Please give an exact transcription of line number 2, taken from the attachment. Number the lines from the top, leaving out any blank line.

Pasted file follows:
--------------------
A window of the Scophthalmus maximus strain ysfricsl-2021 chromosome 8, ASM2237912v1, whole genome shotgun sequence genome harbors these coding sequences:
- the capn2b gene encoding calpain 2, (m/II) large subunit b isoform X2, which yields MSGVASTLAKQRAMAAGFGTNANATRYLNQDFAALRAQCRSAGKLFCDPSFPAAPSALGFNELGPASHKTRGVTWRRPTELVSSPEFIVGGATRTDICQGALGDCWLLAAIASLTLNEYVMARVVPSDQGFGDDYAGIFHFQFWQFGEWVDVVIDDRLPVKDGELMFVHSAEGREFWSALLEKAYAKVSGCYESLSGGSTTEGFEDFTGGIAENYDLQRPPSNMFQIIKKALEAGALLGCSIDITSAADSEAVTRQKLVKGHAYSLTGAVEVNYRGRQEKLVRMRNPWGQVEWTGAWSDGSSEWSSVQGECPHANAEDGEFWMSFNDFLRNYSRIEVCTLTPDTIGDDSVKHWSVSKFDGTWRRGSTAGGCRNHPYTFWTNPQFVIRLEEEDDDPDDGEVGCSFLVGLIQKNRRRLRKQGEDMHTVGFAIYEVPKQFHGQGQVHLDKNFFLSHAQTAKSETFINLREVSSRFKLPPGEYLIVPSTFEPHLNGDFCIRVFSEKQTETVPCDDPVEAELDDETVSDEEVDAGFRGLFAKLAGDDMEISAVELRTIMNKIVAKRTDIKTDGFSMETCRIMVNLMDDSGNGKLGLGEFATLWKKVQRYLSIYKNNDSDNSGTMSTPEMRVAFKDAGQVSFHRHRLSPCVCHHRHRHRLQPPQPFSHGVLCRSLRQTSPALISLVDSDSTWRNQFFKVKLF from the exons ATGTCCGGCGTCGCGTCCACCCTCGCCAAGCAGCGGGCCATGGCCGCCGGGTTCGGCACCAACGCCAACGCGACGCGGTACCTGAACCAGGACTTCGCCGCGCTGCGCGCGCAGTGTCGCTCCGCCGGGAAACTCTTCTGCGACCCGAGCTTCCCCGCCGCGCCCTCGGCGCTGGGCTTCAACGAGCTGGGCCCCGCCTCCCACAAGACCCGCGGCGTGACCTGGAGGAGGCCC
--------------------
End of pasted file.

- the capn2b gene encoding calpain 2, (m/II) large subunit b isoform X2, which yields MSGVASTLAKQRAMAAGFGTNANATRYLNQDFAALRAQCRSAGKLFCDPSFPAAPSALGFNELGPASHKTRGVTWRRPTELVSSPEFIVGGATRTDICQGALGDCWLLAAIASLTLNEYVMARVVPSDQGFGDDYAGIFHFQFWQFGEWVDVVIDDRLPVKDGELMFVHSAEGREFWSALLEKAYAKVSGCYESLSGGSTTEGFEDFTGGIAENYDLQRPPSNMFQIIKKALEAGALLGCSIDITSAADSEAVTRQKLVKGHAYSLTGAVEVNYRGRQEKLVRMRNPWGQVEWTGAWSDGSSEWSSVQGECPHANAEDGEFWMSFNDFLRNYSRIEVCTLTPDTIGDDSVKHWSVSKFDGTWRRGSTAGGCRNHPYTFWTNPQFVIRLEEEDDDPDDGEVGCSFLVGLIQKNRRRLRKQGEDMHTVGFAIYEVPKQFHGQGQVHLDKNFFLSHAQTAKSETFINLREVSSRFKLPPGEYLIVPSTFEPHLNGDFCIRVFSEKQTETVPCDDPVEAELDDETVSDEEVDAGFRGLFAKLAGDDMEISAVELRTIMNKIVAKRTDIKTDGFSMETCRIMVNLMDDSGNGKLGLGEFATLWKKVQRYLSIYKNNDSDNSGTMSTPEMRVAFKDAGQVSFHRHRLSPCVCHHRHRHRLQPPQPFSHGVLCRSLRQTSPALISLVDSDSTWRNQFFKVKLF from the exons ATGTCCGGCGTCGCGTCCACCCTCGCCAAGCAGCGGGCCATGGCCGCCGGGTTCGGCACCAACGCCAACGCGACGCGGTACCTGAACCAGGACTTCGCCGCGCTGCGCGCGCAGTGTCGCTCCGCCGGGAAACTCTTCTGCGACCCGAGCTTCCCCGCCGCGCCCTCGGCGCTGGGCTTCAACGAGCTGGGCCCCGCCTCCCACAAGACCCGCGGCGTGACCTGGAGGAGGCCC